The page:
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Brandeis University's Community Newspaper — Waltham, Mass.

GOLDMAN: Lebanon, freedom and the Brandeis dilemma

Published: March 11, 2005
Section: Opinions

What part dont you get? Syria Out Now! shrieked a protesters poster in downtown Beirut on the morning of Saturday, March 5. Between red and white flags embossed with Lebanons national symbol, a green cedar, another sign featured the face of murdered Lebanese politician Rafiq Hariri next to the caption, Hey, Syria! Whos Next? Still others featured the powerful, if unoriginal United We Stand, Divided We Fall;

and of course the ever popular slogan of the Cedar Revolution: Freedom, Sovereignty, and Independence!

The People Power protest in Lebanon over the past two weeks has been led by jubilant teens and twenty-somethings who sense that change is in the air. They believe that they can make a real difference for their country and the world. These kids delight in sticking it to the man, represented by Syrian despot Bashar Assad and his cronies in Beirut. Despite government bans and a deployment of armed police, the message has been taken to the streets and until something big happens, thats where its gonna stay!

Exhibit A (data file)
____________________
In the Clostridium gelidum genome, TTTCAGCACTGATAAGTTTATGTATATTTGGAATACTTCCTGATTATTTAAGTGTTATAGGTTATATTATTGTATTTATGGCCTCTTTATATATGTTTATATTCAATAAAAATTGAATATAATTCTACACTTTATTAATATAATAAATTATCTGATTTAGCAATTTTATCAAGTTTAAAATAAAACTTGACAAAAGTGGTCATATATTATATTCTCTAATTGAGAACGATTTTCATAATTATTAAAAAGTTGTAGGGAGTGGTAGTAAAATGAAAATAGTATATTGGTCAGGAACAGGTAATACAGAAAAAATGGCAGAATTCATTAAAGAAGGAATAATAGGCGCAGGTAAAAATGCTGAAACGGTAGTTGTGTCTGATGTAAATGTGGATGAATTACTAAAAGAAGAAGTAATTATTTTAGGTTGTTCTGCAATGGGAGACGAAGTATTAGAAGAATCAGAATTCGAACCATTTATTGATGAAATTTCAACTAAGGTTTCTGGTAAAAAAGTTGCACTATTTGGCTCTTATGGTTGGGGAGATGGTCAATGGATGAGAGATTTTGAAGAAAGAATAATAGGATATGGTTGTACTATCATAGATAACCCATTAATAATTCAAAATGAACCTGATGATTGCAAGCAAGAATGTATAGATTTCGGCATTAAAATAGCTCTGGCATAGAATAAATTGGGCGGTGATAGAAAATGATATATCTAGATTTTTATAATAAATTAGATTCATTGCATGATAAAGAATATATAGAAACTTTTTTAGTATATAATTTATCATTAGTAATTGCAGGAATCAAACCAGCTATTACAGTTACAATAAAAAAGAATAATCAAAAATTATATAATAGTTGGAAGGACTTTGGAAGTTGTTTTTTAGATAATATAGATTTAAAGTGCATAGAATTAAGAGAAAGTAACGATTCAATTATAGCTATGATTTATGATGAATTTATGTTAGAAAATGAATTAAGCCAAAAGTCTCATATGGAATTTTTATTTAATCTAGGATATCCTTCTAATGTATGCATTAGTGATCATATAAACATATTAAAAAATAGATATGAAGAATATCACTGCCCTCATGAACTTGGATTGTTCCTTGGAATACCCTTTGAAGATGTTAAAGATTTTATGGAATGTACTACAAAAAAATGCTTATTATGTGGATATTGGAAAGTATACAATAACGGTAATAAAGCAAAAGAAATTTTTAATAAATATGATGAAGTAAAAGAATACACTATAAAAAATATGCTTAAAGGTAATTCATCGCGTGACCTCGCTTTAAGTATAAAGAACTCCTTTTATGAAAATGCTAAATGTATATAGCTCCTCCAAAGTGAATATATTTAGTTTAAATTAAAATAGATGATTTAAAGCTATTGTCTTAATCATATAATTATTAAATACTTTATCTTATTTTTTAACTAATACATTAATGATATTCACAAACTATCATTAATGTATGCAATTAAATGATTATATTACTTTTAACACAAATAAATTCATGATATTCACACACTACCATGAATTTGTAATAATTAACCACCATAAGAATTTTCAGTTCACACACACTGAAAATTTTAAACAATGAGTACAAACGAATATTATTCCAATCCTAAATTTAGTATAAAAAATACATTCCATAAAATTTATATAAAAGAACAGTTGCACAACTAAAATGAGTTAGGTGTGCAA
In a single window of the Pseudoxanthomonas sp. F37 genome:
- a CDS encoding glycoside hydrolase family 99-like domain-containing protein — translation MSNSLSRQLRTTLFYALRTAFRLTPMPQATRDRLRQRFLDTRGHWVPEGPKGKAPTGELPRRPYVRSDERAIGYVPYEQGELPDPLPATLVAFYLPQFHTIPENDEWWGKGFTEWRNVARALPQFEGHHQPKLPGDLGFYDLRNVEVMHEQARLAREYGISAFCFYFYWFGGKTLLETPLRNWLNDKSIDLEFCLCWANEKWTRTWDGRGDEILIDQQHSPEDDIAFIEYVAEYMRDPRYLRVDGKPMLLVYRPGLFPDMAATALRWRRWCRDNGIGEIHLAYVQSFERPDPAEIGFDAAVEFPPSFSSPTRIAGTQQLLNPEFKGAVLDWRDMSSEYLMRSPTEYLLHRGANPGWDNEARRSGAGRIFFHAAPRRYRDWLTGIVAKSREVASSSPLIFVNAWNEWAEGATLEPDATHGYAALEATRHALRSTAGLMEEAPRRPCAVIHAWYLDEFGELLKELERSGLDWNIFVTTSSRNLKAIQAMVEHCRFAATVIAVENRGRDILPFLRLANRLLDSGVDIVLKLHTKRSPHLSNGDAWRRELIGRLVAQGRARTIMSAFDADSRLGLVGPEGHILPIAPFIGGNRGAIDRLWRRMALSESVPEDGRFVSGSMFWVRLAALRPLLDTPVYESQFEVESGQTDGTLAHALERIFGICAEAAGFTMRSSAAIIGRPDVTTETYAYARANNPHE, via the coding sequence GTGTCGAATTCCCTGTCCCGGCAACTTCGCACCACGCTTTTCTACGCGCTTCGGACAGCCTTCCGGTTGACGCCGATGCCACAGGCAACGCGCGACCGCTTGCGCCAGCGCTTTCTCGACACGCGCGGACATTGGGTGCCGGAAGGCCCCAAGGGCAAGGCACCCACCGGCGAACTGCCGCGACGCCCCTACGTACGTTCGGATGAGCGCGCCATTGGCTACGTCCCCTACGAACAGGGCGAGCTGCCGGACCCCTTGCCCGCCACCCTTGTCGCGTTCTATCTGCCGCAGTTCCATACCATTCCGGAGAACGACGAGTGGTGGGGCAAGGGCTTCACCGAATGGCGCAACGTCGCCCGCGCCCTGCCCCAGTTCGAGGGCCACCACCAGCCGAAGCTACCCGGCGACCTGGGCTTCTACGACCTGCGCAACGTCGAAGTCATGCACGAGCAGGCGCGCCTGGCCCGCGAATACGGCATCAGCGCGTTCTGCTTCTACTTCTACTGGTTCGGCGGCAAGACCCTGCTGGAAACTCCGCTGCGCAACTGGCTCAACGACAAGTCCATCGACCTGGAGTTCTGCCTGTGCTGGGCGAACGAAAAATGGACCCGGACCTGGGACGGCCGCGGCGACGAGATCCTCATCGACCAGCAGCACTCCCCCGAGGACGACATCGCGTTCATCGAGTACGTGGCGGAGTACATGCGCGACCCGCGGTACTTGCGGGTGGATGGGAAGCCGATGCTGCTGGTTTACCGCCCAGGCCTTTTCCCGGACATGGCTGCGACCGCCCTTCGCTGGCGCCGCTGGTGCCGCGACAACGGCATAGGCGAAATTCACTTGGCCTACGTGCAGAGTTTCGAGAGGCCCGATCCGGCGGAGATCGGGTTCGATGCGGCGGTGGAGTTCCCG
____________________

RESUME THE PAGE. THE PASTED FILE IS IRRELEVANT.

Maybe this columnist is missing something, but dont these events sound so quintessentially Brandeis? When young men and women (yes, there are unveiled women banging the drums out there in the heart of Arabia) come into their own, standing up for their beliefs, doesnt that exemplify our proud university tradition of activism? If so, why exactly arent we Brandeisians doing something about it?

Of course, these proud young Lebanese dont agree with Brandeis students about everything. Certainly many of our fellows would be horrified by the Lebanese protesters celebration of Ju-Ju, an affectionate Arabic diminutive of George W. Bush. A faint queasy feeling must fill many who read the recent statement of the leader of the Lebanese Druze and onetime Syrian ally, Walid Jumblatt: I was cynical about Iraq. But when I saw the Iraqi people voting three weeks ago, 8 million of them, it was the start of a new Arab world The Berlin Wall has fallen. One of Brandeiss favorite entertainers, the Daily Shows partisan host, Jon Stewart, senses something as well: Do you think that the people of Lebanon would have had, sort of, the courage of their conviction, having not seen–not only the invasion but the election which followed? Its almost as though that the Iraqi election has emboldened this crazy–somethings going on over there. Im smelling something.

So why and how did this colleges student body end up, by and large, on the opposite political side of those passionate people demanding Democracy Now!? Perhaps it was when it came out so forcefully in favor of the supposedly pro-tyranny Arab street consensus against the imperialist, capitalist aggression of the oil-hogging, Christ-praising, unelected warmongers in the White House, or later, when demands for retreat in the face of an allegedly popular Iraqi insurgency could be heard all over campus. Maybe it was near the conclusion of the 2004 presidential campaign, when, in the tradition of Hubert Humphrey, Brandeis sweetheart John Kerry came out firmly against the wrong war, wrong place, wrong time of what Gore Vidal slanderously terms the Bush-Cheney junta.